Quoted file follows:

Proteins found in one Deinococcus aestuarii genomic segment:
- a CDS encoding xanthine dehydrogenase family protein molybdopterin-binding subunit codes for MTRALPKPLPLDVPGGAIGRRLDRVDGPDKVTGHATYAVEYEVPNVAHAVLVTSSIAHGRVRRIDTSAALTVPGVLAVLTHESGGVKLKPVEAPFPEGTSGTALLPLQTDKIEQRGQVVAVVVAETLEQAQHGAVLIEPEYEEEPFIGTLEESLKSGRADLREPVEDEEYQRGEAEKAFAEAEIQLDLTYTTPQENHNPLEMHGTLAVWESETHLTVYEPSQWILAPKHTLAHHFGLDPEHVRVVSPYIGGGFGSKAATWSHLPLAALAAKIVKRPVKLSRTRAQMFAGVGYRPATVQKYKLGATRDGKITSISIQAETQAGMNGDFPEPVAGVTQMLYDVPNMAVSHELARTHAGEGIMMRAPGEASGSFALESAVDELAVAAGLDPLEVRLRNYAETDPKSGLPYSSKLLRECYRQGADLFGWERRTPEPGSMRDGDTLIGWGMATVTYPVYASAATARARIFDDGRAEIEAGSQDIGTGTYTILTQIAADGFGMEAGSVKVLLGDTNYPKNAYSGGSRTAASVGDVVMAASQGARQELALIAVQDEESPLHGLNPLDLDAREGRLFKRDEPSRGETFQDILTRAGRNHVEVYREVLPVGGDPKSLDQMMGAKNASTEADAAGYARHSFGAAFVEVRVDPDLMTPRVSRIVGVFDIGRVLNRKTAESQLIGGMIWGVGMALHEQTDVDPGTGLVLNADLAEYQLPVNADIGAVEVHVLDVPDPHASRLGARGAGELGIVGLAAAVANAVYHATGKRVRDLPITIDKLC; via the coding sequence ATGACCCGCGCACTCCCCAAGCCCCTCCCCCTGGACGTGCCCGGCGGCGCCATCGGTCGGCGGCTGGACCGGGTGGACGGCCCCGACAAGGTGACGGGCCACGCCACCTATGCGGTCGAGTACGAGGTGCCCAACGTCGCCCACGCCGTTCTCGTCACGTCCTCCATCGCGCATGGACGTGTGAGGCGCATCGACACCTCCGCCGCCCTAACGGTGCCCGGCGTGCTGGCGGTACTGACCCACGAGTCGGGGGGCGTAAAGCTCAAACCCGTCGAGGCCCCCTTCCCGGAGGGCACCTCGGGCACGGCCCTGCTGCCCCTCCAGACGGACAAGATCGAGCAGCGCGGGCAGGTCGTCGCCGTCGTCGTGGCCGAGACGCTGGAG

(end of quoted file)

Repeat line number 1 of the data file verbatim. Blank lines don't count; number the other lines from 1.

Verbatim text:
Proteins found in one Deinococcus aestuarii genomic segment: